But Charlotte’s education in these matters should not be unique; it should be the model for all of our children if we want them to understand the importance of both women and men serving in leadership in the church. Here are some things to keep in mind:

• It is important to expose children to women in leadership. Obviously not all churches have female pastors, let alone male AND female pastors, but that doesn’t mean that there  isn’t one in your community. If there is another church in your community of your same denomination with a female pastor, consider taking your child to worship there every so often. If that is not an option, participating in ecumenical community worship services can also be a way to show children that women can serve in leadership in the church.

• It is important as children get older to explain to them that not all Christians believe that women should be allowed to be in leadership. While I don’t typically like to use negative examples, I think that this is an important enough issue that it can be one of the examples we use for our children to explain why we have chosen a particular tradition and congregation for our family. Children should know that we don’t just choose a church because people are friendly, but because it is a group of people who, while they may have a variety of opinions on a variety of things, also holds certain beliefs in common – like the full inclusion of women.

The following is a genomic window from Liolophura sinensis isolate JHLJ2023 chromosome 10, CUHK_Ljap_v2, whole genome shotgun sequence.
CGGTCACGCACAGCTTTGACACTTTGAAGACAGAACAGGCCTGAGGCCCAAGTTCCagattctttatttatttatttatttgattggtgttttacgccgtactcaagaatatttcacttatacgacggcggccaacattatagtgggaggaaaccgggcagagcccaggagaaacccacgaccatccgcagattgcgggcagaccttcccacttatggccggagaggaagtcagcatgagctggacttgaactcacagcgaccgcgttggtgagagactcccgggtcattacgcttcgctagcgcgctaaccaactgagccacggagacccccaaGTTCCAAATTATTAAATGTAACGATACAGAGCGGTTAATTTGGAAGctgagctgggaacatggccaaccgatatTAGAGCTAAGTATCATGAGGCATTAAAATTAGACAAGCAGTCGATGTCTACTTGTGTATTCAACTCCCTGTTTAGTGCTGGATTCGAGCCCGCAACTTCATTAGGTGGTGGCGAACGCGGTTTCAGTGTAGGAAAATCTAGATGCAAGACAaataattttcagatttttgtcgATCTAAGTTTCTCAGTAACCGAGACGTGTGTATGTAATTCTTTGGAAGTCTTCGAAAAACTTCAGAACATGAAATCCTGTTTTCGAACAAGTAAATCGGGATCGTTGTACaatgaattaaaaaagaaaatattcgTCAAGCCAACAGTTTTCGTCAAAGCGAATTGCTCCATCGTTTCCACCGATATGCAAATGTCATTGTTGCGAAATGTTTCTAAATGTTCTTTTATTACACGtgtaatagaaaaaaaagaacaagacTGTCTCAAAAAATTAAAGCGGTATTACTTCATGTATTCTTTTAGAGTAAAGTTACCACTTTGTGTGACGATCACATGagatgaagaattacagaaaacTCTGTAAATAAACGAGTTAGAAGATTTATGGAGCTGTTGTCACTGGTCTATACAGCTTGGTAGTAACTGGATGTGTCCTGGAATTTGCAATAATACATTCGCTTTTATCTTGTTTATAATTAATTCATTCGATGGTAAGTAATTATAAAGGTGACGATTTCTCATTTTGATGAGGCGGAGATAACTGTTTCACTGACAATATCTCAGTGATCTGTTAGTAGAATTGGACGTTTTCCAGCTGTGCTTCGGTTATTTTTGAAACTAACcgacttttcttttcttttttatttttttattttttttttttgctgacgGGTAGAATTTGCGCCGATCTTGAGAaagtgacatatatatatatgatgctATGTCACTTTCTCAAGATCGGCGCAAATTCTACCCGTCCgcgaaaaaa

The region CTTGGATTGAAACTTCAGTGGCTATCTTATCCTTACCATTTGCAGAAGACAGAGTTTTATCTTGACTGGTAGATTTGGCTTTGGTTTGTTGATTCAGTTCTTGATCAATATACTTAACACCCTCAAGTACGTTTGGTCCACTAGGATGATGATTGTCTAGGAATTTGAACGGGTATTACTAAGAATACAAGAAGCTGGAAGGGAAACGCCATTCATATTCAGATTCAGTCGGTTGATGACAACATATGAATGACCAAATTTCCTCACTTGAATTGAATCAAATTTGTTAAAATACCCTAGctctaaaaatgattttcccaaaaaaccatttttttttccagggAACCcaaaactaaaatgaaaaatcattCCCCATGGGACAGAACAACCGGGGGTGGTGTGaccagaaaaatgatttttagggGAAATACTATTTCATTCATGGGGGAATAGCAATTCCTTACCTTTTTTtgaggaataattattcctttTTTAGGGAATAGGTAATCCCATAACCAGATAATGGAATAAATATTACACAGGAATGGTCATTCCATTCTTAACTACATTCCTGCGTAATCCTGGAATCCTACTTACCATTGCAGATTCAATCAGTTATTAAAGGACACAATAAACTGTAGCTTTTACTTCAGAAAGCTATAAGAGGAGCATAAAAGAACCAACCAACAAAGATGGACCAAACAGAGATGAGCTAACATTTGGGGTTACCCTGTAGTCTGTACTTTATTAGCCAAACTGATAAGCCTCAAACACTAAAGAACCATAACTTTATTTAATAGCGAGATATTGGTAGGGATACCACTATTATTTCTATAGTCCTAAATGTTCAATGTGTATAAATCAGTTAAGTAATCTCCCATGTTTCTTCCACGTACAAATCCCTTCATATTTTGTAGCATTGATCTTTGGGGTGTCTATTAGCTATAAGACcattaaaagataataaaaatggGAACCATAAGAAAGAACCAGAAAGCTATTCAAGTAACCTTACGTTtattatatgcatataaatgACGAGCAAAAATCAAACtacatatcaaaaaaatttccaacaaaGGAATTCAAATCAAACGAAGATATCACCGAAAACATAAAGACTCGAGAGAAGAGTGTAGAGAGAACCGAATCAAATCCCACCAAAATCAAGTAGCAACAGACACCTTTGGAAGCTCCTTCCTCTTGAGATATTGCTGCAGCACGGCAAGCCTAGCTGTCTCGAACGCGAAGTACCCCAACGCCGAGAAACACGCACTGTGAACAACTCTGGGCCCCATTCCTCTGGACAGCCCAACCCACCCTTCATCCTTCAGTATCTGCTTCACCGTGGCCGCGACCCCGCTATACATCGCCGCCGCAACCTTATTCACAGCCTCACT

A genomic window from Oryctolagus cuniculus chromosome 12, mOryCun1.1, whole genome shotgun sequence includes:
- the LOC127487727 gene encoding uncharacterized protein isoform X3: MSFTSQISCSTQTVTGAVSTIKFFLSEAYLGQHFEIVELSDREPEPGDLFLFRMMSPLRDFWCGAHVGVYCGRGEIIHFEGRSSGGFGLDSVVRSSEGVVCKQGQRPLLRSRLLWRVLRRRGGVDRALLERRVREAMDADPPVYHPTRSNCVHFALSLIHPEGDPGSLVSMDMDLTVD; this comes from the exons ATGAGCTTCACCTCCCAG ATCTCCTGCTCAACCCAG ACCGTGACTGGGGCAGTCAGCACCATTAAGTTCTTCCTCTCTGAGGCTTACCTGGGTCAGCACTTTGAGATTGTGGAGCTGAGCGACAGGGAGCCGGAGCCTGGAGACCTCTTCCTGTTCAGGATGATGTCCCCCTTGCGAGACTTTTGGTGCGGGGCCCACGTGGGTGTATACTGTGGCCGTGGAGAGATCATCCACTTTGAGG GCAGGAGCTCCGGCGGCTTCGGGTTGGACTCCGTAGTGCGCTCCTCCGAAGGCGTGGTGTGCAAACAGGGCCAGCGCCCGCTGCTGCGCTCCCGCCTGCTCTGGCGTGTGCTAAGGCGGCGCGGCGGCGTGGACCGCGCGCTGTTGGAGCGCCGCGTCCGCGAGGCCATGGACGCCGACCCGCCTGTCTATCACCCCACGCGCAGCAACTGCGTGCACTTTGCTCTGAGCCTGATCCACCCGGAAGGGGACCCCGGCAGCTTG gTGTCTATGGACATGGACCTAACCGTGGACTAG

• It is also important as children get older to talk to them about passages in scripture that can make this a difficult issue for a lot of Christians. Some day they will read what the Apostle Paul wrote about women, and they are either going to be turned off by the Bible or the church, OR they are going to worry that they have believed the wrong thing about women in the church. This necessitates the hard discussions we have to have with children about how we discern a meaning and a Word that transcends culture and time from a Bible that is steeped in ancient cultural norms and beliefs.